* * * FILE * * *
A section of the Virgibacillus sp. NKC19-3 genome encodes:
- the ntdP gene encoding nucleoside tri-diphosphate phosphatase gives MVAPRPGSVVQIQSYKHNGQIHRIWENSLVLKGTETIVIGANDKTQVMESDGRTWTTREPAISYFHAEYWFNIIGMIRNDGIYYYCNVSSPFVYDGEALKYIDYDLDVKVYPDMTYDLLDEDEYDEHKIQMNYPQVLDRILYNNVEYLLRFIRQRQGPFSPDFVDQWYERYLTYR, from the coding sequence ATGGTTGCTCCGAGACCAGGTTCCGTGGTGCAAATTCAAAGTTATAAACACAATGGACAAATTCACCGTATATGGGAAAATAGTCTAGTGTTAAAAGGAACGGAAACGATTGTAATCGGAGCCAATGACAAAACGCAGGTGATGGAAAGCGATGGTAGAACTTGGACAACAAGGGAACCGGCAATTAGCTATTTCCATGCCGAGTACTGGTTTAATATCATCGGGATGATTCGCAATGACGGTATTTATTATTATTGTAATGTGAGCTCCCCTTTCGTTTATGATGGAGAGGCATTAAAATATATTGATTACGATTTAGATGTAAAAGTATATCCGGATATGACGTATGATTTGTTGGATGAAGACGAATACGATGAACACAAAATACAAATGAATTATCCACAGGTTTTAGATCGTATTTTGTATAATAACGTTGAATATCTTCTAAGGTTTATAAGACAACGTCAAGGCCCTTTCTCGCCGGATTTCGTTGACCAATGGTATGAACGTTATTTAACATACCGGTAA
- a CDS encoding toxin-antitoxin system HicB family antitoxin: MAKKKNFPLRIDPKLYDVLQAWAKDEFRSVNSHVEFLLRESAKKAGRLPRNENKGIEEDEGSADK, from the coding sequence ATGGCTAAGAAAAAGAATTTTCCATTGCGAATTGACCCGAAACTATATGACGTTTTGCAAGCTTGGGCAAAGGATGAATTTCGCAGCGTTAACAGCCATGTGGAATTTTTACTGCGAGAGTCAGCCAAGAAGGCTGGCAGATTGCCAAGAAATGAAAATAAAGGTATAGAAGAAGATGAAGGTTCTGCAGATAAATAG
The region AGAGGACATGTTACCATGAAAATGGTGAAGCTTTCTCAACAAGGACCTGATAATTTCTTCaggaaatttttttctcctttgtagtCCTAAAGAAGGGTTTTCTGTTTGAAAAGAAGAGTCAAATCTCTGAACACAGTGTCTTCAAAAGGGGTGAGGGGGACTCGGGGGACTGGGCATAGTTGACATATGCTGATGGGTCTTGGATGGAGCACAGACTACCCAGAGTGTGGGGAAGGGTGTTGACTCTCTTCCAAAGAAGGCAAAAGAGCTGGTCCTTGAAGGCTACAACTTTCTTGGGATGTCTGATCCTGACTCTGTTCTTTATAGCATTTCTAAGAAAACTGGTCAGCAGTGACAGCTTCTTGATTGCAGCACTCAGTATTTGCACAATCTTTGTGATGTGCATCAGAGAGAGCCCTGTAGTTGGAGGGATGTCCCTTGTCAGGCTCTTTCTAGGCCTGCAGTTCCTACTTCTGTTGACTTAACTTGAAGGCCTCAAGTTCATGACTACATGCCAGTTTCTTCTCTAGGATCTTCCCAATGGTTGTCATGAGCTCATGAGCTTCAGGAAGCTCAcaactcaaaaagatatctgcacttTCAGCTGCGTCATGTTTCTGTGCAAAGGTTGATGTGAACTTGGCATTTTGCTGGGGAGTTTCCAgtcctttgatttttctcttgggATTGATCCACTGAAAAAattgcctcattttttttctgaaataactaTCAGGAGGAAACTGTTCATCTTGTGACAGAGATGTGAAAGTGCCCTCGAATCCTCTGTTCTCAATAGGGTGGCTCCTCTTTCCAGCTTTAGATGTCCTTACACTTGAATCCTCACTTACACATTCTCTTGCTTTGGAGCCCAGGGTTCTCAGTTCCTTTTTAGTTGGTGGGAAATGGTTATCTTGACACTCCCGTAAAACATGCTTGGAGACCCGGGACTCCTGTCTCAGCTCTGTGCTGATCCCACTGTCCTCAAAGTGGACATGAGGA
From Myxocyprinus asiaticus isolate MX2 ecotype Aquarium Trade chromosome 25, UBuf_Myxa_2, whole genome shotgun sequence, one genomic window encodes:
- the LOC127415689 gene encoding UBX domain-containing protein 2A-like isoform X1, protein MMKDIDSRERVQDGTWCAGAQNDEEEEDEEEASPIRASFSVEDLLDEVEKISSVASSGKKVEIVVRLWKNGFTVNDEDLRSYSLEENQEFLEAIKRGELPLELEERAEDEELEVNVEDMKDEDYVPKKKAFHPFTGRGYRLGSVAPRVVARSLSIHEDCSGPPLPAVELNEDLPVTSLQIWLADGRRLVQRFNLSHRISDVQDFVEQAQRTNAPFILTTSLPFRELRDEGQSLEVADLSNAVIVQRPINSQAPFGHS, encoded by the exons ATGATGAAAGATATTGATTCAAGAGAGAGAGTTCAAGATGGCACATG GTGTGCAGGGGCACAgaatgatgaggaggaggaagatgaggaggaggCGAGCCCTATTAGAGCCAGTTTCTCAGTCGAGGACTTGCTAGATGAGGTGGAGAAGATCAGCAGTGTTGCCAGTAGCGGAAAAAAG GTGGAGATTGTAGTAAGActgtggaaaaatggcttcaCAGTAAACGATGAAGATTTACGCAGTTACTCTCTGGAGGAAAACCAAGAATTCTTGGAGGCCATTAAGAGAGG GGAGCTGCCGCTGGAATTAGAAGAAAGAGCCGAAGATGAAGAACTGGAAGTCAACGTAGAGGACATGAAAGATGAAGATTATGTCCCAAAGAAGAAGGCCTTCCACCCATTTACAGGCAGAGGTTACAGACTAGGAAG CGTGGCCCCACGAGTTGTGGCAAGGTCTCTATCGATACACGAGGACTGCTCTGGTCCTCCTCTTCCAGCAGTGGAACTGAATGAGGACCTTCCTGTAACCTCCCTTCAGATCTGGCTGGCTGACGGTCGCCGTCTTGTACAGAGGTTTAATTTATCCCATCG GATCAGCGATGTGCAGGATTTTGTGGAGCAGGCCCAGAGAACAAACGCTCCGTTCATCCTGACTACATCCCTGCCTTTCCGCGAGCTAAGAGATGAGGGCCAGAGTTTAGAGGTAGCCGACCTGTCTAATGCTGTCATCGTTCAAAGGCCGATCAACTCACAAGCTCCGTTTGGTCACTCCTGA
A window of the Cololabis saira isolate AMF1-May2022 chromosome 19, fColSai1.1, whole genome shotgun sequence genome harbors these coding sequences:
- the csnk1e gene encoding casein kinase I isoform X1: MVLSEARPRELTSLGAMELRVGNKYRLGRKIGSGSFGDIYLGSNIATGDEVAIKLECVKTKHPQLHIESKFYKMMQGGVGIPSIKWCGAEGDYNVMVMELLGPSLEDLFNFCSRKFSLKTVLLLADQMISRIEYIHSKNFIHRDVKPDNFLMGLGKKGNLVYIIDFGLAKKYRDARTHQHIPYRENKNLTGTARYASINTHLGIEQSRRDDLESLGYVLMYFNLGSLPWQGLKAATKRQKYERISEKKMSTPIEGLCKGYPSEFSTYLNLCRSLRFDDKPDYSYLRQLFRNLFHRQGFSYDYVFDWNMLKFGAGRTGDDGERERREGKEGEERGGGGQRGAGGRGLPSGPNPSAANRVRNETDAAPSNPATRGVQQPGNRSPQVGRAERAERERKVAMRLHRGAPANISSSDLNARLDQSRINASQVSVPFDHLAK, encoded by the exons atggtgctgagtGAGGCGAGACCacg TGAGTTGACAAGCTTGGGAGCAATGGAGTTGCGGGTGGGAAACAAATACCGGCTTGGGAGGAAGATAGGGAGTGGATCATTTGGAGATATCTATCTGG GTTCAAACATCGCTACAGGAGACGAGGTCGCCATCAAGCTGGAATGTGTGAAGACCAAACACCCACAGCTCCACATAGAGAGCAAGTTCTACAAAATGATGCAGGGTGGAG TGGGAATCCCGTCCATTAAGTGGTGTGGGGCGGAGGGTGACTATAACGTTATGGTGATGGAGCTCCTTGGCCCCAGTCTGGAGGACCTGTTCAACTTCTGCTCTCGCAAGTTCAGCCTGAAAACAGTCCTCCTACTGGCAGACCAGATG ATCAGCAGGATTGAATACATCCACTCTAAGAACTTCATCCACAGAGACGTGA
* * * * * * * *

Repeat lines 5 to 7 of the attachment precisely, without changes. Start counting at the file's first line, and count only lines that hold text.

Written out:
From Myxocyprinus asiaticus isolate MX2 ecotype Aquarium Trade chromosome 25, UBuf_Myxa_2, whole genome shotgun sequence, one genomic window encodes:
- the LOC127415689 gene encoding UBX domain-containing protein 2A-like isoform X1, protein MMKDIDSRERVQDGTWCAGAQNDEEEEDEEEASPIRASFSVEDLLDEVEKISSVASSGKKVEIVVRLWKNGFTVNDEDLRSYSLEENQEFLEAIKRGELPLELEERAEDEELEVNVEDMKDEDYVPKKKAFHPFTGRGYRLGSVAPRVVARSLSIHEDCSGPPLPAVELNEDLPVTSLQIWLADGRRLVQRFNLSHRISDVQDFVEQAQRTNAPFILTTSLPFRELRDEGQSLEVADLSNAVIVQRPINSQAPFGHS, encoded by the exons ATGATGAAAGATATTGATTCAAGAGAGAGAGTTCAAGATGGCACATG GTGTGCAGGGGCACAgaatgatgaggaggaggaagatgaggaggaggCGAGCCCTATTAGAGCCAGTTTCTCAGTCGAGGACTTGCTAGATGAGGTGGAGAAGATCAGCAGTGTTGCCAGTAGCGGAAAAAAG GTGGAGATTGTAGTAAGActgtggaaaaatggcttcaCAGTAAACGATGAAGATTTACGCAGTTACTCTCTGGAGGAAAACCAAGAATTCTTGGAGGCCATTAAGAGAGG GGAGCTGCCGCTGGAATTAGAAGAAAGAGCCGAAGATGAAGAACTGGAAGTCAACGTAGAGGACATGAAAGATGAAGATTATGTCCCAAAGAAGAAGGCCTTCCACCCATTTACAGGCAGAGGTTACAGACTAGGAAG CGTGGCCCCACGAGTTGTGGCAAGGTCTCTATCGATACACGAGGACTGCTCTGGTCCTCCTCTTCCAGCAGTGGAACTGAATGAGGACCTTCCTGTAACCTCCCTTCAGATCTGGCTGGCTGACGGTCGCCGTCTTGTACAGAGGTTTAATTTATCCCATCG GATCAGCGATGTGCAGGATTTTGTGGAGCAGGCCCAGAGAACAAACGCTCCGTTCATCCTGACTACATCCCTGCCTTTCCGCGAGCTAAGAGATGAGGGCCAGAGTTTAGAGGTAGCCGACCTGTCTAATGCTGTCATCGTTCAAAGGCCGATCAACTCACAAGCTCCGTTTGGTCACTCCTGA
A window of the Cololabis saira isolate AMF1-May2022 chromosome 19, fColSai1.1, whole genome shotgun sequence genome harbors these coding sequences: